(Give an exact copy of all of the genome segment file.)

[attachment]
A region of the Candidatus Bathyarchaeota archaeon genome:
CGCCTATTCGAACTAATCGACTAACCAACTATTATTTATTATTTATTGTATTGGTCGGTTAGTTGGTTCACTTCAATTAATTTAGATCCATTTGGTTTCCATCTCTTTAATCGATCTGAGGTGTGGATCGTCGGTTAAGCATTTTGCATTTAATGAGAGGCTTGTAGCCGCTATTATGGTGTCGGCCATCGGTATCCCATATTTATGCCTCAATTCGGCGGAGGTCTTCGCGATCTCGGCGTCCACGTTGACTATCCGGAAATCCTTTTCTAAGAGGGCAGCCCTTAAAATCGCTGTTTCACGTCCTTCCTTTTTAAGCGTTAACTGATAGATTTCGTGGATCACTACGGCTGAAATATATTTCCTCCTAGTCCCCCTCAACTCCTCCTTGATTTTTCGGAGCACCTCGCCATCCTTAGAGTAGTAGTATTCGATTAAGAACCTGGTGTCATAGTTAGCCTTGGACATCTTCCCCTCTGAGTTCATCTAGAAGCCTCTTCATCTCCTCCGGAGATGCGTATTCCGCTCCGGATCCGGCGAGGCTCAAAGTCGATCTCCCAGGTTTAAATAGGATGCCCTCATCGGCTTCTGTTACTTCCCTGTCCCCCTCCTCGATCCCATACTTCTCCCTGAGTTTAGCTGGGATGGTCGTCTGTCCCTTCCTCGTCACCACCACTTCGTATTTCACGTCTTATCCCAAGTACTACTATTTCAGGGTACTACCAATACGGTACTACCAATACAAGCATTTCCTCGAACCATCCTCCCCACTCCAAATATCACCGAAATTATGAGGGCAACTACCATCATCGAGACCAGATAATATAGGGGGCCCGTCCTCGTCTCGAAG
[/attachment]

A region of the Candidatus Bathyarchaeota archaeon genome:
CGCCTATTCGAACTAATCGACTAACCAACTATTATTTATTATTTATTGTATTGGTCGGTTAGTTGGTTCACTTCAATTAATTTAGATCCATTTGGTTTCCATCTCTTTAATCGATCTGAGGTGTGGATCGTCGGTTAAGCATTTTGCATTTAATGAGAGGCTTGTAGCCGCTATTATGGTGTCGGCCATCGGTATCCCATATTTATGCCTCAATTCGGCGGAGGTCTTCGCGATCTCGGCGTCCACGTTGACTATCCGGAAATCCTTTTCTAAGAGGGCAGCCCTTAAAATCGCTGTTTCACGTCCTTCCTTTTTAAGCGTTAACTGATAGATTTCGTGGATCACTACGGCTGAAATATATTTCCTCCTAGTCCCCCTCAACTCCTCCTTGATTTTTCGGAGCACCTCGCCATCCTTAGAGTAGTAGTATTCGATTAAGAACCTGGTGTCATAGTTAGCCTTGGACATCTTCCCCTCTGAGTTCATCTAGAAGCCTCTTCATCTCCTCCGGAGATGCGTATTCCGCTCCGGATCCGGCGAGGCTCAAAGTCGATCTCCCAGGTTTAAATAGGATGCCCTCATCGGCTTCTGTTACTTCCCTGTCCCCCTCCTCGATCCCATACTTCTCCCTGAGTTTAGCTGGGATGGTCGTCTGTCCCTTCCTCGTCACCACCACTTCGTATTTCACGTCTTATCCCAAGTACTACTATTTCAGGGTACTACCAATACGGTACTACCAATACAAGCATTTCCTCGAACCATCCTCCCCACTCCAAATATCACCGAAATTATGAGGGCAACTACCATCATCGAGACCAGATAATATAGGGGGCCCGTCCTCGTCTCGAAG